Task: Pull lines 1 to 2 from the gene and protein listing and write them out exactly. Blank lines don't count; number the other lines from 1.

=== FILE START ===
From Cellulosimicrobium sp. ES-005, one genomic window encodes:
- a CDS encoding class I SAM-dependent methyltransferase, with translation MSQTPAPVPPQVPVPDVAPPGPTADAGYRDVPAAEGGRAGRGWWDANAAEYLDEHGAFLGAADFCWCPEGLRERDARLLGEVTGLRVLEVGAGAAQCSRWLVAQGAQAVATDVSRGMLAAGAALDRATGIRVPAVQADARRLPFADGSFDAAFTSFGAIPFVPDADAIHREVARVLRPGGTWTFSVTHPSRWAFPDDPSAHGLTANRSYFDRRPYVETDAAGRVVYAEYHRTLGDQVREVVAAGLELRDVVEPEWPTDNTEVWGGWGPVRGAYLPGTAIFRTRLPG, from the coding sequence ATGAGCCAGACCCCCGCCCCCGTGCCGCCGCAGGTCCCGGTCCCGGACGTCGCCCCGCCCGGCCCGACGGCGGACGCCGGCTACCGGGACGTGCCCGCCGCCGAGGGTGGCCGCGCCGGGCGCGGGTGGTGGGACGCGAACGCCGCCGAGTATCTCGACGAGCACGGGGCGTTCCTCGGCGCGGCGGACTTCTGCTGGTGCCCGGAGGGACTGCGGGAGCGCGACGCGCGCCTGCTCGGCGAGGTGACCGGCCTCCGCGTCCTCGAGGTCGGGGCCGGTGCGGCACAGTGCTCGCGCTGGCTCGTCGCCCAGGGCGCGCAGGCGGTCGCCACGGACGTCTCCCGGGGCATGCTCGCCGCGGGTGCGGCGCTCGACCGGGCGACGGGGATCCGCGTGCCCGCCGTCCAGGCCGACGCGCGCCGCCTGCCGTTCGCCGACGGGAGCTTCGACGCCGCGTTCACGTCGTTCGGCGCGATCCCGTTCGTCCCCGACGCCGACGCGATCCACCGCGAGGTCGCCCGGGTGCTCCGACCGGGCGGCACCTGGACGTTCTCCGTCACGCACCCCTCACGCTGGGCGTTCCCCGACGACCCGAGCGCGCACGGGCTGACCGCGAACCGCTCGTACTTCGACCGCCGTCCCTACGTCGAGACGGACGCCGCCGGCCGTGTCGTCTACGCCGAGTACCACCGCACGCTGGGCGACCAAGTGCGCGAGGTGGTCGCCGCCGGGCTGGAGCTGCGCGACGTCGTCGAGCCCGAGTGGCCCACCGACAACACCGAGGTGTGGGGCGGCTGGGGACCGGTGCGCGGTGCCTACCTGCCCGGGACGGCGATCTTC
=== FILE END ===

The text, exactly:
From Cellulosimicrobium sp. ES-005, one genomic window encodes:
- a CDS encoding class I SAM-dependent methyltransferase, with translation MSQTPAPVPPQVPVPDVAPPGPTADAGYRDVPAAEGGRAGRGWWDANAAEYLDEHGAFLGAADFCWCPEGLRERDARLLGEVTGLRVLEVGAGAAQCSRWLVAQGAQAVATDVSRGMLAAGAALDRATGIRVPAVQADARRLPFADGSFDAAFTSFGAIPFVPDADAIHREVARVLRPGGTWTFSVTHPSRWAFPDDPSAHGLTANRSYFDRRPYVETDAAGRVVYAEYHRTLGDQVREVVAAGLELRDVVEPEWPTDNTEVWGGWGPVRGAYLPGTAIFRTRLPG, from the coding sequence ATGAGCCAGACCCCCGCCCCCGTGCCGCCGCAGGTCCCGGTCCCGGACGTCGCCCCGCCCGGCCCGACGGCGGACGCCGGCTACCGGGACGTGCCCGCCGCCGAGGGTGGCCGCGCCGGGCGCGGGTGGTGGGACGCGAACGCCGCCGAGTATCTCGACGAGCACGGGGCGTTCCTCGGCGCGGCGGACTTCTGCTGGTGCCCGGAGGGACTGCGGGAGCGCGACGCGCGCCTGCTCGGCGAGGTGACCGGCCTCCGCGTCCTCGAGGTCGGGGCCGGTGCGGCACAGTGCTCGCGCTGGCTCGTCGCCCAGGGCGCGCAGGCGGTCGCCACGGACGTCTCCCGGGGCATGCTCGCCGCGGGTGCGGCGCTCGACCGGGCGACGGGGATCCGCGTGCCCGCCGTCCAGGCCGACGCGCGCCGCCTGCCGTTCGCCGACGGGAGCTTCGACGCCGCGTTCACGTCGTTCGGCGCGATCCCGTTCGTCCCCGACGCCGACGCGATCCACCGCGAGGTCGCCCGGGTGCTCCGACCGGGCGGCACCTGGACGTTCTCCGTCACGCACCCCTCACGCTGGGCGTTCCCCGACGACCCGAGCGCGCACGGGCTGACCGCGAACCGCTCGTACTTCGACCGCCGTCCCTACGTCGAGACGGACGCCGCCGGCCGTGTCGTCTACGCCGAGTACCACCGCACGCTGGGCGACCAAGTGCGCGAGGTGGTCGCCGCCGGGCTGGAGCTGCGCGACGTCGTCGAGCCCGAGTGGCCCACCGACAACACCGAGGTGTGGGGCGGCTGGGGACCGGTGCGCGGTGCCTACCTGCCCGGGACGGCGATCTTC